MORAN ANNOUNCES CONCLUSION OF 2005 BRAC ROUND
Report Ranks Kansas Among the Top States for Added Military Personnel
WASHINGTON, D.C. Congressman Jerry Moran today announced the conclusion of the 2005 Base Realignment and Closure (BRAC) process, which works to better align military forces and reduce surplus military infrastructure. In the report, all four Kansas military bases - Fort Riley, Fort Leavenworth, Forbes Field and McConnell Air Force Base - are to remain open and experience growth. Today's vote in Congress was the final step in the BRAC results becoming law next month.
"The results of this report demonstrate what we in Kansas have known for a long time of the important role our bases play in the U.S. military," Moran said. "Kansas military installations will continue to play a valuable role in our country's defense, and thousands of jobs will be created in our state."
The economic effect of Kansas' military installations is greater than the eight largest employers in the state combined, bringing $2 billion to the state's economy and providing nearly 70,000 jobs. These figures are expected to grow. In the 2005 BRAC round, Kansas ranks among the top states for personnel gains.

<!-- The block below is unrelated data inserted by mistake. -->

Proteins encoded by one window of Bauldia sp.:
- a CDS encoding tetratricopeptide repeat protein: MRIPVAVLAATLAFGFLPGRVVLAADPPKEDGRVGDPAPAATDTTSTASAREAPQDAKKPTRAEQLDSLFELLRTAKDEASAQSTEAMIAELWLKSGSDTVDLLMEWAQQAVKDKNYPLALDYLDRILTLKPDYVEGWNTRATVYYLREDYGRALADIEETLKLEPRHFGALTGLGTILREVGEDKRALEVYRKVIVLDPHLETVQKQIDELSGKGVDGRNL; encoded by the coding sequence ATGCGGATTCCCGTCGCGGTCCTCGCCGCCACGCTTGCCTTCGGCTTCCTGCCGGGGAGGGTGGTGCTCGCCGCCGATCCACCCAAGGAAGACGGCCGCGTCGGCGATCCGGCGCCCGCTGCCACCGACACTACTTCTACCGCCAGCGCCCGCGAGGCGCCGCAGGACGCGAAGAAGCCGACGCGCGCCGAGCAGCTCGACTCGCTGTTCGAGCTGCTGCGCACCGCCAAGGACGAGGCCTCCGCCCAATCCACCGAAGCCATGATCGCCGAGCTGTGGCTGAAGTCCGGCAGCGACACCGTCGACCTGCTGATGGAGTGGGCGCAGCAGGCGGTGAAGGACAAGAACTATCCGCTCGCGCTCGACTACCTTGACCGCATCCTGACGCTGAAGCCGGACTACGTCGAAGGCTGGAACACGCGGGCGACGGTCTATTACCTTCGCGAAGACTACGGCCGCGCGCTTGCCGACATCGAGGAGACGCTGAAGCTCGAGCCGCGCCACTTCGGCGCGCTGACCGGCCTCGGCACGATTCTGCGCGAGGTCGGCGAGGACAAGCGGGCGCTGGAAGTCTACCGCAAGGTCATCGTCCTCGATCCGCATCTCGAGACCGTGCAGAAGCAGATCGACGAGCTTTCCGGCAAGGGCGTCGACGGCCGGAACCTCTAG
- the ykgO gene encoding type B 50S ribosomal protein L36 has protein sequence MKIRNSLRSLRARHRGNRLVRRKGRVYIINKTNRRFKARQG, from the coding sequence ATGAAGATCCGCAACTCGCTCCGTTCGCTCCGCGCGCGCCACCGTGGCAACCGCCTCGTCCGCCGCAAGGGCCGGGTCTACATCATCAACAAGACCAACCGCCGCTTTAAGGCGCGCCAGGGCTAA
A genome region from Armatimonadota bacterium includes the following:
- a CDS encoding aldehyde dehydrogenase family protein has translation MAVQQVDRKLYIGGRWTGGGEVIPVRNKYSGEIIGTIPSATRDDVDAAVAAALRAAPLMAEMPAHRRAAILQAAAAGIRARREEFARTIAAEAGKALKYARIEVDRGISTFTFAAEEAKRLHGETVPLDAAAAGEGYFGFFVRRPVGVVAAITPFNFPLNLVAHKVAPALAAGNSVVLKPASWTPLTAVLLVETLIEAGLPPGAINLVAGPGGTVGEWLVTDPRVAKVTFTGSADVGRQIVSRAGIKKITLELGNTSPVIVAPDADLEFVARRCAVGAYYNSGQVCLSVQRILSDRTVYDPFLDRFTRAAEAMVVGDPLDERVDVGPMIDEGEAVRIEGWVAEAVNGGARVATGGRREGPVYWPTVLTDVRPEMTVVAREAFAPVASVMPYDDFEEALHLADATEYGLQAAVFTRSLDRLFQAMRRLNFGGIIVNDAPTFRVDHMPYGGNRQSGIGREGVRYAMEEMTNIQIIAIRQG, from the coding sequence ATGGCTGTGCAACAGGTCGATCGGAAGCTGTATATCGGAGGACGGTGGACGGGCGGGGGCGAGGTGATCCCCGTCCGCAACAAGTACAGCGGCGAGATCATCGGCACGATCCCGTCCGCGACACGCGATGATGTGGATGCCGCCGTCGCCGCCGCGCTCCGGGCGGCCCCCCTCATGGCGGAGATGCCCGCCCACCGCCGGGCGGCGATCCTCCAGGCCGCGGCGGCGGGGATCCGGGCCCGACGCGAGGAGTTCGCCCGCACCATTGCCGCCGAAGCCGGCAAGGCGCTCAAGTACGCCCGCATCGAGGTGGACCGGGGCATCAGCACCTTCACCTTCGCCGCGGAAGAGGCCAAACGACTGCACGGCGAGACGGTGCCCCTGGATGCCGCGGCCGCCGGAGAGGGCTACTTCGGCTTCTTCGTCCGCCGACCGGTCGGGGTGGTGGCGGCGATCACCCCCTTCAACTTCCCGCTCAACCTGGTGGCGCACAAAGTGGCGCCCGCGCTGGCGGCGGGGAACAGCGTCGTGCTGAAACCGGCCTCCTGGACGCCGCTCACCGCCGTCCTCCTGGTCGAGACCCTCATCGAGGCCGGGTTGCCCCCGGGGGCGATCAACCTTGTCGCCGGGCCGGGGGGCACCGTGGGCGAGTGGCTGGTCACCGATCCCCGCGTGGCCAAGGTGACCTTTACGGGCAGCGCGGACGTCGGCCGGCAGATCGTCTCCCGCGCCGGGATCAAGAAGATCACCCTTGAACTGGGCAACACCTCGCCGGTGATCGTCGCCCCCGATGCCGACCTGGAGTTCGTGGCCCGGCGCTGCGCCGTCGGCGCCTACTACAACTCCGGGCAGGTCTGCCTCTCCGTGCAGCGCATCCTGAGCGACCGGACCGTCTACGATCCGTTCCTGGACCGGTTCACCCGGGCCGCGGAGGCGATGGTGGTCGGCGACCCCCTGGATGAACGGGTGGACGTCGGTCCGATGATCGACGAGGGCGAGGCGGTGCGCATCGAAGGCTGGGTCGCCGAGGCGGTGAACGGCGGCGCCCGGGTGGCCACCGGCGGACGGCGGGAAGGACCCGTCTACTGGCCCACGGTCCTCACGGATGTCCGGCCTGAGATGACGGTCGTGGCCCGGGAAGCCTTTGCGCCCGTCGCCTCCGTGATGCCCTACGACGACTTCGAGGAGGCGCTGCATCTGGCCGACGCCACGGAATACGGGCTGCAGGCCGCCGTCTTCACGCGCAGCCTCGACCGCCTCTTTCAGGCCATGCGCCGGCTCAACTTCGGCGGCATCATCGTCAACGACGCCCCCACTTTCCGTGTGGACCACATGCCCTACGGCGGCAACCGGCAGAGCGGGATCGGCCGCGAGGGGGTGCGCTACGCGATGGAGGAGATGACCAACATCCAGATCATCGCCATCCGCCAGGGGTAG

Among the brightest news for Kansas in the report is that the division headquarters of the Army's First Infantry Division, also known as the "Big Red One," will return to Fort Riley from Germany. In addition, by 2011 Fort Riley is expected to house a total of five brigades, employing over 20,000 people. The population of the region is estimated to increase by 30,000, with an annual economic effect on the local and state economy estimated in the hundreds of millions.
"Fort Riley's success in the BRAC process is a testament to the hard work of its surrounding communities, where the support has been tremendous," Moran said. "From housing to schools to transportation, they have really come together to create a good quality of life for incoming soldiers and their families."
As a member of the Kansas Strategic Military Planning Commission, Moran has worked with community, government and military leaders during the BRAC process to ensure that Kansas' installations were well-positioned to remain open.